• Reply

    Nicholas

    3 months ago

    Simple and clever idea, I enjoyed it.

    Like many other commenters, I have historically (well, maybe not over-analyzed, but) used intellectualizing as a way to stay emotionally aloof and protect my ego/self-concept from any hurt and damage. As I became aware that it hurt my relationships I began to slow down, with vipissana meditation and mere attempts to “feel.” But I am impatient, or, my ego is impatient – paradox. I am in a hurry to slow down and feel.

    Any thoughts (or feelings) or recommendations from anyone on “getting in touch with my feelings.” (Man, it hurt to type that but I don’t know how else to say it.)

  • Reply

    TA

    3 months ago

    Mark,
    I wanted to share a couple thoughts with you and see what you think about them? I have an inkling that the world we live in has been designed and it has evolved based on people’s lack of understanding of their primal sexual needs as well as needs to connect with, engage with and be intimate with other people(not necessarily physical).People often mistake it for love and other forms of desire and in a sense that is what fuels people to go out into the world , to a place where they feel they deserve better. That is essentially what drives people to run to big cities, to go to hollywood and struggle or travel and travel or to make friends but even stick by old friends (just to feel wanted) .
    Basically the point I’m trying to get at is the entire world we see around us from entreprenuers, to social workers to people who wanna go to business schools and nightclubs and bars and male bonding and sports, essentially stems from lack of awareness of basic human needs.
    That’s a big reason why so many people get married so soon , and with all this awareness we have about women because of the entire community we can see the missing links in the marriage but the people that are married(in most cases the guys) cannot do so.
    Now while powerful information which makes us aware of this can definitely help us , what I’ve started to notice is if we short circuit this entire phenomena with “game” or with daygame or stuff thats thrown around the 21 convention etc( i.e. everything and anything to do with material related to the community), it can alienate us – in a certain sense- from society at large, because most people we come across in our lives have zero to very little awareness.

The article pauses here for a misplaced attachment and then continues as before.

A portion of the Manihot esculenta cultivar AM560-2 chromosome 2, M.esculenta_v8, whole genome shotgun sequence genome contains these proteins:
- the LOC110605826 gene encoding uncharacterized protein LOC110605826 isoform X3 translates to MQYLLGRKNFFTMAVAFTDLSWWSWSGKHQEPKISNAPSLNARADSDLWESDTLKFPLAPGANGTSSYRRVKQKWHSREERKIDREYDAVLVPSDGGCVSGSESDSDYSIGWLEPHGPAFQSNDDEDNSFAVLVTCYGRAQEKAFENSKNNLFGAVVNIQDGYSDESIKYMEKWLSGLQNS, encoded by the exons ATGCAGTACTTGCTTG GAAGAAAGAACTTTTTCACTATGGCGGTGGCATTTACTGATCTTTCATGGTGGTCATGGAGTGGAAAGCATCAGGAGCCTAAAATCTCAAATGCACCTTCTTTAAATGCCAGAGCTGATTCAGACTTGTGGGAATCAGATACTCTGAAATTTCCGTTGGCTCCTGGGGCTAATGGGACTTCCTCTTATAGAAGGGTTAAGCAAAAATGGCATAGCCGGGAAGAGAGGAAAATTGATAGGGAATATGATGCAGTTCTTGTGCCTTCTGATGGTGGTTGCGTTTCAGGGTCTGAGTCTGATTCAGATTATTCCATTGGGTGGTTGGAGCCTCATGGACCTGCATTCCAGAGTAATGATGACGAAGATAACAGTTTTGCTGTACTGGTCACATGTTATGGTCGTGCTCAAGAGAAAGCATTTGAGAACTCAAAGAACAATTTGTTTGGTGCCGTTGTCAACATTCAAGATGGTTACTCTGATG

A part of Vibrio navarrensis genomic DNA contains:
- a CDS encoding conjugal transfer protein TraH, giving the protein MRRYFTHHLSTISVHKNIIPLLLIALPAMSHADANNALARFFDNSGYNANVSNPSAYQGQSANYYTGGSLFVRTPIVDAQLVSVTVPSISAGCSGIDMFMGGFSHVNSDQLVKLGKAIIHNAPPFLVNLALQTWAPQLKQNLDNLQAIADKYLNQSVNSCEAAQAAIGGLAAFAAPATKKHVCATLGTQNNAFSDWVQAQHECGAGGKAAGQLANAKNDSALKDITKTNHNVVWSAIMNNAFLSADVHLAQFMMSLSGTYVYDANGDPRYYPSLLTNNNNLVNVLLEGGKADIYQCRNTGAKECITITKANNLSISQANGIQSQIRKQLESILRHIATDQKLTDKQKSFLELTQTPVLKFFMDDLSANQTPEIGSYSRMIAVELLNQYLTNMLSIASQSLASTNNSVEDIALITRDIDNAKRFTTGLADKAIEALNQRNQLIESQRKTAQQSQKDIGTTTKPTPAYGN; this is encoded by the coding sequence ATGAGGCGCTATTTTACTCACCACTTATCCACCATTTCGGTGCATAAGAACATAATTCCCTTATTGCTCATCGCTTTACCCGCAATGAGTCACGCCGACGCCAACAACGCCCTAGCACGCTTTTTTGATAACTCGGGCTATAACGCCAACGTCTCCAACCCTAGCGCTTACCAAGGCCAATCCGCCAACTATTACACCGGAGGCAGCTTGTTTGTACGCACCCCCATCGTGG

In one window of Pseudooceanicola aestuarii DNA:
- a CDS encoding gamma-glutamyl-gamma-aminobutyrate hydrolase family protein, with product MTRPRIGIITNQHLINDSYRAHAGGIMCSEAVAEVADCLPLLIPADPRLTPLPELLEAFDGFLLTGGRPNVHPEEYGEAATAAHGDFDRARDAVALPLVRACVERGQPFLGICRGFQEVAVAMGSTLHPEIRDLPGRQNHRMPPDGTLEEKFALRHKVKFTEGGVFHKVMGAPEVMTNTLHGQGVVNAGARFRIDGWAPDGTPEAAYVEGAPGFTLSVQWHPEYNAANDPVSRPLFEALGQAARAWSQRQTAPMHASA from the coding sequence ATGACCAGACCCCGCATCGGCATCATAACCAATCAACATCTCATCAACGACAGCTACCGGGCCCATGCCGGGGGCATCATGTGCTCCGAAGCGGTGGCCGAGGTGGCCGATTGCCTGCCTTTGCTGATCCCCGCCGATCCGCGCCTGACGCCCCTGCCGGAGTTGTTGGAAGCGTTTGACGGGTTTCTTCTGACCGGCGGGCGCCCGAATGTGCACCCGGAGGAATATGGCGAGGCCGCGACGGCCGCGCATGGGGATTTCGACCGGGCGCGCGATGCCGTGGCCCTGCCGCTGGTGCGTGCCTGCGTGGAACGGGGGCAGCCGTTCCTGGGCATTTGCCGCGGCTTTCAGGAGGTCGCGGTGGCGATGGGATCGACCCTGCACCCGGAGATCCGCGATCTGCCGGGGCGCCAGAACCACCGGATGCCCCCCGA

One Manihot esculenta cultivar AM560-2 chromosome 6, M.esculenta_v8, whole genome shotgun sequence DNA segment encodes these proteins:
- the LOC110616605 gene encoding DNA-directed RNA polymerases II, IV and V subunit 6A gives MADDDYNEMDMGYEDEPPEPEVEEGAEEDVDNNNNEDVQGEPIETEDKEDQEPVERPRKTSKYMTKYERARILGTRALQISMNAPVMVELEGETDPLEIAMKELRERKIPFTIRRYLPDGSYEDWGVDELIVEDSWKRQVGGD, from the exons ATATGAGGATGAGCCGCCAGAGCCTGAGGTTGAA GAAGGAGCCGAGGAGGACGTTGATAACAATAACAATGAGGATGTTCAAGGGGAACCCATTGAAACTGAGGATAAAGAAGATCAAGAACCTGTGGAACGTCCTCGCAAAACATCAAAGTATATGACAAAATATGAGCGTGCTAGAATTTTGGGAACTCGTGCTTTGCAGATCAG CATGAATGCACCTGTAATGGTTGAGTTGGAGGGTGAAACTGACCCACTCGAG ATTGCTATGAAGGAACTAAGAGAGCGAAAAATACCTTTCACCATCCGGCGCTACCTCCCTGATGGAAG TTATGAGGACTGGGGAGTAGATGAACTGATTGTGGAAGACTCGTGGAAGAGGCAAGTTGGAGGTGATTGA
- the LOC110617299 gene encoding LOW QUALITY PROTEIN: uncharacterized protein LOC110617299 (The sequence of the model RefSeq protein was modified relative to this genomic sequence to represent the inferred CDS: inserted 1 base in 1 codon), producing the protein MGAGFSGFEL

• Reply

    Mauricio

    3 months ago

    Reading this book, the words reminded me of you and your philosophy, Mark

    In Contrast to Social Standards By Mitchell West.

  • Reply

    kall ross

    3 months ago

    Yay. <– phew, glad to get this comment off my chest.

  • Reply

    Matty

    3 months ago

    Great article! I have a huge problem with this, especially when it comes to woman. I think i’ll probably be taking a break from the forum. Post Masculine and The Social Man are the only forum I read, but I feel it’s becoming a way for me to avoid actually taking action, and when i am in a situation where I talk to a girl, I have so much shit rattling around in my brain it’s ridiculous. There was a post up recently that read something along the lines of “what is game”, and the response was a convoluted flurry of postulation and theory. Interesting maybe, but mentally exhausting, and counterproductive for a guy whose just getting started. A few attractive woman have popped up in my life, and my first thought was to post and ask for advice on the forum. I then realized how absurd that is. I know exactly what needs to be done, i’m just avoiding doing it. The forums a great place, but too much mental noise.

  • Reply

    Progress

    3 months ago

    Good article!

  • Reply

    Jaynee

    17 weeks ago

    Oh my, oh my, oh my my my my my. It’s a bit eerie that I should happen to c

  • Reply

    Jaynee

    17 weeks ago

    Sorry about that. It’s a bit eerie that I should happen to read this article just as I have spent the last few m

  • Reply

    Jaynee

    17 weeks ago

    months doing this very thing over a finished manuscript I’ve been sitting on, all because it happens to be my first expression of a well hidden love. The prodding I have felt all throughout was not for nothing.

  • Reply

    Shaun H

    16 weeks ago

    I literally laughed out loud once I realized what you were doing. I was laughing at myself too, which is always good.